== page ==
Betting on the Unexpected: The Effect of Expectation Matching on Choice Strategies in a Binary Choice Task
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Probability matching is the tendency to predict outcomes in accordance with their actual contingencies in a binary choice task. It is, however, a suboptimal response if the aim is to maximize correct predictions. I review two theories that attempt to explain why probability matching occurs: the pattern-search hypothesis and dual-systems theory. These theories are tested in two studies which suggest that dual-systems theory provides a better account of probability matching behavior. Studies 3, 4, and 5 then provide evidence for an extension of the dual-systems theory, called expectation matching, which is intended to explain why probability matching is the intuitive response to a binary choice problem.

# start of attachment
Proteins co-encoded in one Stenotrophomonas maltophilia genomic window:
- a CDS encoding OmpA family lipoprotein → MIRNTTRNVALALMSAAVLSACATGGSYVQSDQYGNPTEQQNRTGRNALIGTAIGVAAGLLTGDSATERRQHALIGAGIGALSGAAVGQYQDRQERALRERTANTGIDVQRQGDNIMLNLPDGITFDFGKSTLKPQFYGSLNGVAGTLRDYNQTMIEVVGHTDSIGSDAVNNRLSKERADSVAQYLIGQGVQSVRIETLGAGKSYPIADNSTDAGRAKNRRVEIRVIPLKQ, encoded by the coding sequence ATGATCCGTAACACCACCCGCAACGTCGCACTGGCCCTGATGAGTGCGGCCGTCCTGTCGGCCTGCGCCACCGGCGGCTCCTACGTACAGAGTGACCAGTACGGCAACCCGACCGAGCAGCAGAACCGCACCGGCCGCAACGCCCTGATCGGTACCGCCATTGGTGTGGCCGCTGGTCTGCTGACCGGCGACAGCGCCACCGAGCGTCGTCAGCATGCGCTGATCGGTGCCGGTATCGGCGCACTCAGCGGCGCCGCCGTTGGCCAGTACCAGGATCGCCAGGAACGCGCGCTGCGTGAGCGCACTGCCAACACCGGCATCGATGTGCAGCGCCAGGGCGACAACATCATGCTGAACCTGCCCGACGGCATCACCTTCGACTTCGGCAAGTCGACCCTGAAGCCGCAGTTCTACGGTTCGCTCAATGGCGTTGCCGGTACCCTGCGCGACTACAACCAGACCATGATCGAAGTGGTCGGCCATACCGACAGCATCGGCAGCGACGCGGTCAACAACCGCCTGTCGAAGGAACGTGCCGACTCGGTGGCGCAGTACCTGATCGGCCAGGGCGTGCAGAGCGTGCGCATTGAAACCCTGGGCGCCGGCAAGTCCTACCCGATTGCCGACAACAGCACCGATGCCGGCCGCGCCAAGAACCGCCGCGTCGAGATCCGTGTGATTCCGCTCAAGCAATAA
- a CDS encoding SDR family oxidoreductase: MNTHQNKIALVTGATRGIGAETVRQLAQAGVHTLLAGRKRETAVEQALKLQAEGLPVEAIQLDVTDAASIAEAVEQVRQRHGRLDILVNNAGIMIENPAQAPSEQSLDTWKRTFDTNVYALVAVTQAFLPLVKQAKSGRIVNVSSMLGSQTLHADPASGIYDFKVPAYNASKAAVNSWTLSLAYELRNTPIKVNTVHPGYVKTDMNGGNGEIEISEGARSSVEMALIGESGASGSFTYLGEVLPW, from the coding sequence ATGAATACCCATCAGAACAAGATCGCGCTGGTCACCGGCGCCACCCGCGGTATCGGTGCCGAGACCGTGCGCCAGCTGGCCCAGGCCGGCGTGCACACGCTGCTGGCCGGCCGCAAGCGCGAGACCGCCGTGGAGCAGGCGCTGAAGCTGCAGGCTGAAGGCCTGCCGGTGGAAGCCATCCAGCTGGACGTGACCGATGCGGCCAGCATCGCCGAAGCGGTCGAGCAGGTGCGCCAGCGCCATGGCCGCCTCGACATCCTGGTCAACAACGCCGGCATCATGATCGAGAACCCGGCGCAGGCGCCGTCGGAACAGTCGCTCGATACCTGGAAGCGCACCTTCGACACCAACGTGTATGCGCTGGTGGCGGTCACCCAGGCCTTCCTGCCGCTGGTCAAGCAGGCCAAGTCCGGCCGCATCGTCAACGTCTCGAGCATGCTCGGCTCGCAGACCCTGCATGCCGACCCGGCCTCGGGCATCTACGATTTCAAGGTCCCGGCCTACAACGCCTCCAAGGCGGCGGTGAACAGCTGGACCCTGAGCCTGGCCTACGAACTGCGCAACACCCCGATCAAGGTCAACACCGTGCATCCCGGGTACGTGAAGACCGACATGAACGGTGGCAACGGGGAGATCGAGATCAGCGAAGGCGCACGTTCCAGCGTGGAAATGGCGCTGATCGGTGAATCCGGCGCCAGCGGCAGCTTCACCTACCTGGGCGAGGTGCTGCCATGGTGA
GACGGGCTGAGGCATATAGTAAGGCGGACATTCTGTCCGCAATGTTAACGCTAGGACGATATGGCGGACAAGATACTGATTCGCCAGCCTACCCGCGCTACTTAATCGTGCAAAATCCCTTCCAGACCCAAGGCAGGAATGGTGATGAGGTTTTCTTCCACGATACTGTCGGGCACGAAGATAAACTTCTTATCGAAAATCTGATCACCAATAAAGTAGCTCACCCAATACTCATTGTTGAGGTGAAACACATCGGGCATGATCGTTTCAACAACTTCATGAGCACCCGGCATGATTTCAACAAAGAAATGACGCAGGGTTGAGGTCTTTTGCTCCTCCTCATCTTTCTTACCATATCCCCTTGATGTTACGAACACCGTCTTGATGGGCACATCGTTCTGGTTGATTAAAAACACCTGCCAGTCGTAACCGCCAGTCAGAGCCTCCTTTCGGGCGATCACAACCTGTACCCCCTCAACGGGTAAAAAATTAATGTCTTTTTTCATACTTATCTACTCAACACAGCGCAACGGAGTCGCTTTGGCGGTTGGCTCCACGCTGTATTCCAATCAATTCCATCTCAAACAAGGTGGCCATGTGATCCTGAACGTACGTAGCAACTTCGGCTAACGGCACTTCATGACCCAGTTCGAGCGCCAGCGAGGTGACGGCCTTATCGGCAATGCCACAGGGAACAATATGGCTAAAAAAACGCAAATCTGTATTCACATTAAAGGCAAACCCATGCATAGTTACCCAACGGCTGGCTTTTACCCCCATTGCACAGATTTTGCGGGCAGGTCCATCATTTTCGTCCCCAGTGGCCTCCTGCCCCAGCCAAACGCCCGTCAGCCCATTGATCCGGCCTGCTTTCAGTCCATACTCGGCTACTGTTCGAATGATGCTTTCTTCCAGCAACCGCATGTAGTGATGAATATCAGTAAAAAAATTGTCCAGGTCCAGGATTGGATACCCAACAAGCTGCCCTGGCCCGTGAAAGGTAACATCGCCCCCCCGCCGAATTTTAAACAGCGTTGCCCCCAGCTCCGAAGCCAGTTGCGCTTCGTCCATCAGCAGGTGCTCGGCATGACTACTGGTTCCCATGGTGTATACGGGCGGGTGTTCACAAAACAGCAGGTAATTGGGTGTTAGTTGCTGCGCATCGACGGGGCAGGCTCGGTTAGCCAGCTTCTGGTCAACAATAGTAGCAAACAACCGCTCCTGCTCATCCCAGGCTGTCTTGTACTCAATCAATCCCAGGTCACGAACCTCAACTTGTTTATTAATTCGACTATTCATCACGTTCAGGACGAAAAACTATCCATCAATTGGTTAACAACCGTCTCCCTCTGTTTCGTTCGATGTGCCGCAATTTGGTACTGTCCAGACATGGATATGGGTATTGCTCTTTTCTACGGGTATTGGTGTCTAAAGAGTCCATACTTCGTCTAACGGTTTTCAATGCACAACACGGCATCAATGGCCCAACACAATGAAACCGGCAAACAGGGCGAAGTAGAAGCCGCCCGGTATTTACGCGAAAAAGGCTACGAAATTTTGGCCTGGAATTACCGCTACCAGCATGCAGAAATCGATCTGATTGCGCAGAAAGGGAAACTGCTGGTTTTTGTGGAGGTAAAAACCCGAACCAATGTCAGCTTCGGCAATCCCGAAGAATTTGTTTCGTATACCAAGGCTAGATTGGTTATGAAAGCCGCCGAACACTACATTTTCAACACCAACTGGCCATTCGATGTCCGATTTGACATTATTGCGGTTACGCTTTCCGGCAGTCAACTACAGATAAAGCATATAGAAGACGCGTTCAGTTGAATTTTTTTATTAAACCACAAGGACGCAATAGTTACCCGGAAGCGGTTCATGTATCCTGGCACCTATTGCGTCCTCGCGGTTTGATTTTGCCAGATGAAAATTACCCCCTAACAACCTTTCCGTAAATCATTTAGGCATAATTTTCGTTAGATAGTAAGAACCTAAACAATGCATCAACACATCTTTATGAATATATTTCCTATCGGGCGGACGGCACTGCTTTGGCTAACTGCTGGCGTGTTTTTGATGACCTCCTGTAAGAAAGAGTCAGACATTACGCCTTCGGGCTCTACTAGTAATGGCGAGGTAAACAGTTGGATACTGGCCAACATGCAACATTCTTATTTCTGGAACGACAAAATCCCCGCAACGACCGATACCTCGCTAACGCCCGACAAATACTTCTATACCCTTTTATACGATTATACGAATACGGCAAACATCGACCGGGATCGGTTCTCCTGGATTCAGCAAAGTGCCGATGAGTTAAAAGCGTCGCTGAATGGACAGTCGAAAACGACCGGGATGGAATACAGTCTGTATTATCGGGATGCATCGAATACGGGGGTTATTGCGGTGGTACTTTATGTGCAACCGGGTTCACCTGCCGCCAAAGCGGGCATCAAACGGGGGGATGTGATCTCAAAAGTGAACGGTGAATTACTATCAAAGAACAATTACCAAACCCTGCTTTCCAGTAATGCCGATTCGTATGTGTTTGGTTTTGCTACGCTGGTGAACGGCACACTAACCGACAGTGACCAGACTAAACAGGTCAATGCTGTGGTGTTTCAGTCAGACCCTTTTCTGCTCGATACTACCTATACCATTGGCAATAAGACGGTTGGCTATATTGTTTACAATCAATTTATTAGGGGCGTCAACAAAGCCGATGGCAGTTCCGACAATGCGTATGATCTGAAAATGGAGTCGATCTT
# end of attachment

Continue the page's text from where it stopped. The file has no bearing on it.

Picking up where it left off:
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Greta James (2012). Betting on the Unexpected: The Effect of Expectation Matching on Choice Strategies in a Binary Choice Task. UWSpace. http://hdl.handle.net/10012/6558